My awake-craniotomy took place 4 years ago today. Things that would have been long-term goals 4 years ago are now just things on my to-do list for this month. Things that I never thought I’d see happen are now daily occurrences, in the best way possible. I got better, but not everyone does. I had a great support system, the financial resources to weigh my options and select my surgeon, and the time to do so. My latest MRI was last month, and everything is still stable. Even so, every day is a tightrope walk of accounting for sleep, taking medication, and managing symptoms. My life wouldn’t be anything like it is now if it wasn’t for this patient experience, and I wouldn’t change it.
Community engagement has always been how I’ve processed. We’re talking about the financial impact of being treated for a brain tumor during tonight’s #btsm chat (6pm PST/9pm EST) – all are welcome to join, share, and learn.
Here’s a video of me giving an update four days after surgery, four years ago for a fun flashback.
August’s #BTSM Chat talked about making a map for survivorship mode: a guide to the what’s next and how to’s of life after treatment. As far as Liz and I could tell through our research, there is no standardized survivorship plan for brain tumor patients. The chat for the month of August also announced some new and exciting things for #BTSM – we created a #BTSM Twitter chat account, and a #BTSM Community website is in the works. Keep checking the site for updates!
T1: Do you consider yourself or your friend/family member a survivor at this point?
- How do you define survivor?
T2: How many of you talked with your doctor to determine a survivorship plan after diagnosis/treatment?
- Did you know that there’s such a thing as a SURVIVORSHIP PLAN?
- What should a brain tumor survivorship plan include?
T3: What kind of medical related things do you want survivors to know to follow up with after treatment has ended?
- What are some non-medical related things that you think brain tumor survivors need TO DO after treatment ends?
T4 (bonus round): What ideas can you contribute to a survivorship plan for your specific tumor type/locations?
Two resources for creating generalized survivorship plans that Liz and I came across were The Livestrong Care Plan and Journey Forward. Let us know what you have done to create your survivorship plan, and tune in on September 7th for the next #BTSM chat.
#BTSM chats teamed up with The National Brain Tumor Society (NBTS) for July’s chat to discuss addressing patient symptoms and clinical trials, and, we even made an awesome, special logo for the event:
NBTS made a really cool storyboard to recap highlights of the chat here if you’re interested in seeing more of the full conversation. I was off the grid and in Montana when this month’s chat took place, and The Liz Army did a fantastic job moderating. NBTS also launched a new, and brief survey (that will take less than a minute to complete) to gather patient/caregiver perspectives which I encourage you to take here. When asked about the quantity of benign vs. malignant brain tumor clinical trials, NBTS responded that: “Clinical trials can be for both malignant and benign…often more in malignant space, though. early phase clinical trials evaluate safety and identify evidence of biological drug activity, such as tumor shrinkage. later phase efficacy trials commonly study drug clinical benefit, eg increased survival or improvement in symptoms.”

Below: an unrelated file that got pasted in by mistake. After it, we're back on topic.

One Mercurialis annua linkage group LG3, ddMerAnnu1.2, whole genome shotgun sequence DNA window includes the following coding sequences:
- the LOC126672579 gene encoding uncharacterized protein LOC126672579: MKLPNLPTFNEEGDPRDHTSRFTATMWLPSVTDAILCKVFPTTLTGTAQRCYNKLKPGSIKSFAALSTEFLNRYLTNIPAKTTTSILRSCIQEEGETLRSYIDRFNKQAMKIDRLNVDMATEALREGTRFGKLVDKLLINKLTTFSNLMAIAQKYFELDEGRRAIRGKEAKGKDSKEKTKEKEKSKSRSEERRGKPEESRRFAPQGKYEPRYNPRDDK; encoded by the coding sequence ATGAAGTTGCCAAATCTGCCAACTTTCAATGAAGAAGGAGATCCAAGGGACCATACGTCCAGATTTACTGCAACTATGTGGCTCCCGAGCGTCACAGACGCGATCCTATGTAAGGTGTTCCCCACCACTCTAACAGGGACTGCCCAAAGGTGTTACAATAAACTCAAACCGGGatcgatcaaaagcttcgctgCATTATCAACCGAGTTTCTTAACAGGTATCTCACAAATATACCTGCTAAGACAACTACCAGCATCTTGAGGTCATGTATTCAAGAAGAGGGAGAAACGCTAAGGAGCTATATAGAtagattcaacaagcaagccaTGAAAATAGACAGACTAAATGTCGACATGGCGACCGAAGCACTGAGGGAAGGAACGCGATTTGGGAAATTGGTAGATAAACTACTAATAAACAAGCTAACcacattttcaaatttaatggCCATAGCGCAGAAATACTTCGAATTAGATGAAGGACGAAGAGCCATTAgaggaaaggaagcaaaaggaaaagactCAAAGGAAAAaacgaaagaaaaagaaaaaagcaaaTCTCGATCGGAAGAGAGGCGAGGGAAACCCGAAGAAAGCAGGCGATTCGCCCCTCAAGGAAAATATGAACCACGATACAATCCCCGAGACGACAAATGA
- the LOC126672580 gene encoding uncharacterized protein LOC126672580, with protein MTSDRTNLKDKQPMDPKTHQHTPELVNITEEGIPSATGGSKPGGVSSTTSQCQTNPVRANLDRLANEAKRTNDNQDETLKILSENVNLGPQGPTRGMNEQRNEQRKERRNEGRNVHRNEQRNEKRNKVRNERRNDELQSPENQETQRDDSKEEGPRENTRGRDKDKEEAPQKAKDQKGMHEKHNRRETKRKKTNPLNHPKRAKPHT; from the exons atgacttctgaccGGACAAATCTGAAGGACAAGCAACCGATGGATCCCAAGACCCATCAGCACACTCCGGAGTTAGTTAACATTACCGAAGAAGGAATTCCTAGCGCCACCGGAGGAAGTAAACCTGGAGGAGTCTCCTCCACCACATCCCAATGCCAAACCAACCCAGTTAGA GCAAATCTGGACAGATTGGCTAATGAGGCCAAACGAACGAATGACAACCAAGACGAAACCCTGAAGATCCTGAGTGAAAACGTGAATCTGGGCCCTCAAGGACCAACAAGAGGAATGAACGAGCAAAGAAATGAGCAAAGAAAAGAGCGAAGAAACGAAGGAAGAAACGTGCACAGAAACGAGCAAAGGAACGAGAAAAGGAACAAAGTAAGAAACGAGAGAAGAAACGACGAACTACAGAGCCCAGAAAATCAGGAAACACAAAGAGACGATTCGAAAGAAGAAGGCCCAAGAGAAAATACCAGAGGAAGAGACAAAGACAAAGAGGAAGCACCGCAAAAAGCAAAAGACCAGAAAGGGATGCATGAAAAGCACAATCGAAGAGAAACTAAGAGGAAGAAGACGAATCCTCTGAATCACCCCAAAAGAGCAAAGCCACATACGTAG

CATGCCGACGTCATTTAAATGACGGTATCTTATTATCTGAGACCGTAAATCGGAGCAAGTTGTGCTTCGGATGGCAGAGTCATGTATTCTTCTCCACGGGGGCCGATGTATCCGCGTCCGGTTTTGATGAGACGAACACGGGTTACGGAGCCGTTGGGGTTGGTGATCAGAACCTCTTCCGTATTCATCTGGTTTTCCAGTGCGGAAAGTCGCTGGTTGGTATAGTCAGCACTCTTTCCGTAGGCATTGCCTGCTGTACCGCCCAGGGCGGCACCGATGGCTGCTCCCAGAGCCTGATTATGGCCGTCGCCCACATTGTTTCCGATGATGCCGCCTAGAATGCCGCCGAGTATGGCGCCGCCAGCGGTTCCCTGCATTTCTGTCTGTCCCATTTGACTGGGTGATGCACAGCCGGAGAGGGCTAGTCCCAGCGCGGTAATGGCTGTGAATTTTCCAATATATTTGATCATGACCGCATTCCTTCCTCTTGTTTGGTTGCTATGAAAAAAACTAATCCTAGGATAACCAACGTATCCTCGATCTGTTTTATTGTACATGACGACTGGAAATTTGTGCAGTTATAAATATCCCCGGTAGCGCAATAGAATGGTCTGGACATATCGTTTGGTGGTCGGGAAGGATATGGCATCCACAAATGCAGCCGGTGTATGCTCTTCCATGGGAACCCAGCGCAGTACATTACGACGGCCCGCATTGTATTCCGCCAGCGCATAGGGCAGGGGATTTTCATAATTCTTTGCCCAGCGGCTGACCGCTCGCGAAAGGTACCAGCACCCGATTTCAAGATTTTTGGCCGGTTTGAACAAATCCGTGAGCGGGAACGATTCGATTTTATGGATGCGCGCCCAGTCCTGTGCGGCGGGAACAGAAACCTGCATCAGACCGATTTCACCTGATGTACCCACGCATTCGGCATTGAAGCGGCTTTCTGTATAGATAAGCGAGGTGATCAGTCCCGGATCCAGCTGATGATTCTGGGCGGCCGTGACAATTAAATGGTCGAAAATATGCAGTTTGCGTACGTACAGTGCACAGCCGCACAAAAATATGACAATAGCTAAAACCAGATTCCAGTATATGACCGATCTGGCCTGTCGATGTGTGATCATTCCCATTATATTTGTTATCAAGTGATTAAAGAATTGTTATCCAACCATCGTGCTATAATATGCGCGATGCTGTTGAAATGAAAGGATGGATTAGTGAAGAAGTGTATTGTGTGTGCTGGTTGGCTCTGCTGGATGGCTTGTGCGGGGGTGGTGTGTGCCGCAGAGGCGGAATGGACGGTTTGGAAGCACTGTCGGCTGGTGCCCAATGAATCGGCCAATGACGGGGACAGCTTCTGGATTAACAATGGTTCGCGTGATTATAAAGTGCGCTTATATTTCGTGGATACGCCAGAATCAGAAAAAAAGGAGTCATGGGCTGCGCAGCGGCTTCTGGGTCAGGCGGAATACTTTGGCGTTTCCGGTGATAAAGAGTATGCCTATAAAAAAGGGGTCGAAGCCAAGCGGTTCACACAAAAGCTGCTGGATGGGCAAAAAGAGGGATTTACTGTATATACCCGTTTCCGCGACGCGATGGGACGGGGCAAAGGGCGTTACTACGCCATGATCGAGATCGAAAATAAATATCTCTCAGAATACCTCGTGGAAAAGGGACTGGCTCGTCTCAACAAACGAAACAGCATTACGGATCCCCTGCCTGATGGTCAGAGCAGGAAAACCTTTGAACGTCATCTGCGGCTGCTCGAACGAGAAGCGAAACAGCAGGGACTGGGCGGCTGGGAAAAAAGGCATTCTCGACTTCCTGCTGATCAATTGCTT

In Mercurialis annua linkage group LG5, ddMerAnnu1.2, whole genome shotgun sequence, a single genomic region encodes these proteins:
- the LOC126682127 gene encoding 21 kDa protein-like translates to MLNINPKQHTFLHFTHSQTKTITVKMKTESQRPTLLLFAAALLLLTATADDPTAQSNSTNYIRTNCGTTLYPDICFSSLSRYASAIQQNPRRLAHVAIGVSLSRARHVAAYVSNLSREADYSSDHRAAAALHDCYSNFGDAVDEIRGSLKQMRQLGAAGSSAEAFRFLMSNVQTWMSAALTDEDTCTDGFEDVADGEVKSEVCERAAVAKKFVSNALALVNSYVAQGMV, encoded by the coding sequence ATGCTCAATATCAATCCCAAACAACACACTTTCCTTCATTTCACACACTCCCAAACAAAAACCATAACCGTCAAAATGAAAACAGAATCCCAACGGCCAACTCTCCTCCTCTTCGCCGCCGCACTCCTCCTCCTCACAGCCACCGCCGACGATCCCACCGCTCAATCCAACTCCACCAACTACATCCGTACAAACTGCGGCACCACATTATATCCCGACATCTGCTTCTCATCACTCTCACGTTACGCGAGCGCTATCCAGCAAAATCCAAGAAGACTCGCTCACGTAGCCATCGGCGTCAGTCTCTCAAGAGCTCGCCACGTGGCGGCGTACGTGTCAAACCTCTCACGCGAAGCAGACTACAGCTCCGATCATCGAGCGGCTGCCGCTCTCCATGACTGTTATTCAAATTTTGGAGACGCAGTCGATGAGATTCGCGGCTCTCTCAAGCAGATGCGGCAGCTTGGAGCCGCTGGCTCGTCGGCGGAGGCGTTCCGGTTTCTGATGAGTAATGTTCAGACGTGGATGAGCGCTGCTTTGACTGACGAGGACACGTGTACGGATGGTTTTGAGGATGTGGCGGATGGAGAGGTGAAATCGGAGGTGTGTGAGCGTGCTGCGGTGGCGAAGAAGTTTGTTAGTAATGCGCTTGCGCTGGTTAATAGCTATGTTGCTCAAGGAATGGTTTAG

- Q1: [for NBTS] What does the term “clinical trial endpoints” mean?
– A1: “Endpoints are outcome measures that allow us to decide whether a treatment provides clinical benefit” – NBTS
- Q2 [for everyone]: What are the top symptoms that you think should be addressed in brain tumor drug development?
– A consensus answer was a drug that could simultaneously shrink tumors while easing seizure and headache symptoms would be ideal, as well as one that does not cause tremors, which Temodar (a commonly used oral chemo pill for brain tumors) does. In a perfect world, this drug would also not cause a change in appetite and minimize the need for steroids, eliminating moon face.
- Q3: Have you (or your loved one) taken part in a clinical trial–if not, what has prevented you from taking part in a clinical trial?
– Many participants responded that a clinical trial was never discussed, nor offered to them.
- Q4: If you DID participate in a brain tumor clinical trial, how did you find out about it?
– One of the better resources to search by tumor type is clinicaltrial.gov if you’re interested in finding one
- Q5: If you had the opportunity to help give input on the development of brain tumor clinical trials, would that be of interest?